Some ‘Profiles in Courage’

The past two weeks have offered insight, as few times do, into whether our leaders and opinion molders can set aside personal and political agendas in the face of adversity and crisis
and be willing to do the right and courageous thing.

Locally, the closing of King-Harbor after a scathing federal report on its tragic shortcomings offered all the local players who have talked for years about King-Harbor or its predecessor, King-Drew, an opportunity to “do the right thing.” It provided a moment when they could either transcend their prior rhetoric and recognize the gravity of the situation and the need for leadership, or return to the tired positions of earlier days.

As anyone who has followed the issue knows, the stage had been set long ago; the “Killer King” moniker was not a new one on the streets of South Los Angeles. A Los Angeles Times series pointed out nearly three years ago that King-Harbor has long had serious, deep-seated problems for which there was more than enough blame to go around.

Yet one could almost write the script: Los Angeles City Councilwoman Janice Hahn decried the County Board of Supervisors for spending money on consultants and advisers who didn’t save the hospital from failing its accreditation tests — it was the board’s fault. Columnist and activist Earl Ofari Hutchison bemoaned the “lack of resources” that the hospital was forced to deal with and ascribed its failings to it being short-changed. Los Angeles Times columnist Erin Aubrey Kaplan assailed the “black middle class” for abandoning King-Drew and contributing to its demise. Each viewed the same stark facts through their individual, well-worn prisms.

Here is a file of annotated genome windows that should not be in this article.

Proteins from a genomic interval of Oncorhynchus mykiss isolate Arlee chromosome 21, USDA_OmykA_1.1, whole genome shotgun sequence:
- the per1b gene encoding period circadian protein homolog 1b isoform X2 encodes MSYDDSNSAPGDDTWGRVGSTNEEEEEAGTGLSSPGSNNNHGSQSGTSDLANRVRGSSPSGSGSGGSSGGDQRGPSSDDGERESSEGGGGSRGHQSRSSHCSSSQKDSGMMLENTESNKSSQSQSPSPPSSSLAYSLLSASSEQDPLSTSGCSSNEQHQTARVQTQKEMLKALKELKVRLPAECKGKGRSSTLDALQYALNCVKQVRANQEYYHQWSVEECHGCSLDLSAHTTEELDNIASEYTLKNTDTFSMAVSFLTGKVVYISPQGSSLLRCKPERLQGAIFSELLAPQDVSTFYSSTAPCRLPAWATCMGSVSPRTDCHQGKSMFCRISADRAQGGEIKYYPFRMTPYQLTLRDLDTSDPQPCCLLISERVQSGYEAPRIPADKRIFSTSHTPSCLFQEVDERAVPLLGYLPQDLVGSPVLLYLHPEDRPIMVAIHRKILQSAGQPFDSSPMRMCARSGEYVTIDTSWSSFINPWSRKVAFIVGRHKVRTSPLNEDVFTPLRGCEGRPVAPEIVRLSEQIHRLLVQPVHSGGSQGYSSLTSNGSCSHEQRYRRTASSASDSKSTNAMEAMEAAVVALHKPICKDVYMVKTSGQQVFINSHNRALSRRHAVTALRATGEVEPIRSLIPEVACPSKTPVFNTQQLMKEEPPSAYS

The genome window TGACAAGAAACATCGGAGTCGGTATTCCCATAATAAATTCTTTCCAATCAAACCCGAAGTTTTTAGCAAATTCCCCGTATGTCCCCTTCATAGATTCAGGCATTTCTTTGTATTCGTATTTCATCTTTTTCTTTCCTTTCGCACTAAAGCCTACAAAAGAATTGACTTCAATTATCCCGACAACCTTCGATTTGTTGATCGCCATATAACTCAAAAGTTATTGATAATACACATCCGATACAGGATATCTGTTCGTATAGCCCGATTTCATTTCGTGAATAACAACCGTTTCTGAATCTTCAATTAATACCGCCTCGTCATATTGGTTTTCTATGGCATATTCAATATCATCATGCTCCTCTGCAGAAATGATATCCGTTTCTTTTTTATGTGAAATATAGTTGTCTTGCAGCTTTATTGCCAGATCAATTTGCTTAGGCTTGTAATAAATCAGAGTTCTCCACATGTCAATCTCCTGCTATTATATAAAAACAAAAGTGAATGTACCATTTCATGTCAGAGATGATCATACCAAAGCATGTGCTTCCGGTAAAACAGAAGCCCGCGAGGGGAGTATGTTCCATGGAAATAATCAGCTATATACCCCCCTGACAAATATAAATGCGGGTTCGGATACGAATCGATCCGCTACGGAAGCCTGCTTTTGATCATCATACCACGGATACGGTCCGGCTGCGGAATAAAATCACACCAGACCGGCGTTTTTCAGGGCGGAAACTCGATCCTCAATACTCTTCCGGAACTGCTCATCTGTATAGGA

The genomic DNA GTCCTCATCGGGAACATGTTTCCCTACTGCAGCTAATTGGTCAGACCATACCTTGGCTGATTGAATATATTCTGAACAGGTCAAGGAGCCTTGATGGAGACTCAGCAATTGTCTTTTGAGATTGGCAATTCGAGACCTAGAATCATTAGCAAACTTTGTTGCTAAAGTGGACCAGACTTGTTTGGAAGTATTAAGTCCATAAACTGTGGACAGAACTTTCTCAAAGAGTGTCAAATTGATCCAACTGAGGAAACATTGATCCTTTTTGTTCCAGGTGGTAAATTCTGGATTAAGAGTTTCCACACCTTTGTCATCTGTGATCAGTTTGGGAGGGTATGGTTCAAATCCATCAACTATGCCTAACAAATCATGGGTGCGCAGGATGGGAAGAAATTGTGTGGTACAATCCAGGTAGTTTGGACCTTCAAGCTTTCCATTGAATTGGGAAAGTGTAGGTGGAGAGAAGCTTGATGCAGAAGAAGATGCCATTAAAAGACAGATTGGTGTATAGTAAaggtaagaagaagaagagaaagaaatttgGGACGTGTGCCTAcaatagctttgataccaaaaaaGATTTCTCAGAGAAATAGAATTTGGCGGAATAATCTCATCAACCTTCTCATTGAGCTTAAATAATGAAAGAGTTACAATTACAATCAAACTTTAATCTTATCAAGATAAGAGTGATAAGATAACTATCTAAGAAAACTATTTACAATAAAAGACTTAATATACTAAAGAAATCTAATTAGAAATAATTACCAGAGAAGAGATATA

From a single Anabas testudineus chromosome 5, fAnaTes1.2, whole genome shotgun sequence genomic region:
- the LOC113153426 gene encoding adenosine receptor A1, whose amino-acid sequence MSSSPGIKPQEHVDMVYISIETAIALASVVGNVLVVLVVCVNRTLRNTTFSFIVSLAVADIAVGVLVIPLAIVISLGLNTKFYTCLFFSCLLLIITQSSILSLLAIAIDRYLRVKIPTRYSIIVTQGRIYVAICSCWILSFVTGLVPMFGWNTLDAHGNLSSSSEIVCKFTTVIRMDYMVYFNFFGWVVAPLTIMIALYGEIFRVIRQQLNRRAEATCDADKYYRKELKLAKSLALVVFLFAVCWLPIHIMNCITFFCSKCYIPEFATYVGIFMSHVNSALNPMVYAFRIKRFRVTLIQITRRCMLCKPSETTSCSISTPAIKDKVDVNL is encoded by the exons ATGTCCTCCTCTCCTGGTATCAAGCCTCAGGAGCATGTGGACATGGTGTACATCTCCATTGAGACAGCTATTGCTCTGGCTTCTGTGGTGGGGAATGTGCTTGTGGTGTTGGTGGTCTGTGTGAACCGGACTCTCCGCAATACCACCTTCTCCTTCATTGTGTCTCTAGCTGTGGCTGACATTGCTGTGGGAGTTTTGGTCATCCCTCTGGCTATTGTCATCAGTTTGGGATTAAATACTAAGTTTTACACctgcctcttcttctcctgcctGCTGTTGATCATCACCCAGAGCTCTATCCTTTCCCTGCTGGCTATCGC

To each of their assertions one can only ask: For Councilwoman Hahn was the answer for the supervisors to give up three years ago after and numerous well-documented incidents had pointed up how profound the problems were, rather than pursue every avenue to remedy a manifestly desperate situation? For Earl Hutchison, was the answer to ignore the facts that King-Drew spent more per patient than 75 percent of the public and teaching hospitals in California (according to a 2002 state audit), or ignore that it spent $685 per patient more than County-USC and $815 more than Harbor-UCLA (in 2002) or that in 2003 it billed 299,804 hours of overtime — 61 percent more than Harbor-UCLA, which has some 400 more workers and took in 91 percent more patients? Or for Erin Aubrey Kaplan, was the answer for middle-class blacks to put their lives at risk to evidence “solidarity” with King-Drew when even the disadvantaged folks who live in the neighborhood (not the “middle-class blacks” that Kaplan derides), when given a choice, went somewhere else. Births at King-Drew in 2005 were 15 percent of the total a decade before. Given that women have nine months to plan where to give birth, they had ample time to pick anyplace but King-Drew to have their babies. Who could blame them, except Erin A. Kaplan?

Amid all the blame casting, there was scant attention paid to the courage that surfaced during the King-Harbor controversy. Supervisor Zev Yaroslavsky withstood being called a racist to lead the Board of Supervisors’ to deal with what had been treated for decades as a sacrosanct part of another supervisor’s domain and “racial spoils.” Yaroslavsky made a very tough, but ultimately critically important decision. He forced change at virtually no political gain to himself — few outside South L.A. were animated about this issue and there were virtually no voices that praised his commitment to make things right.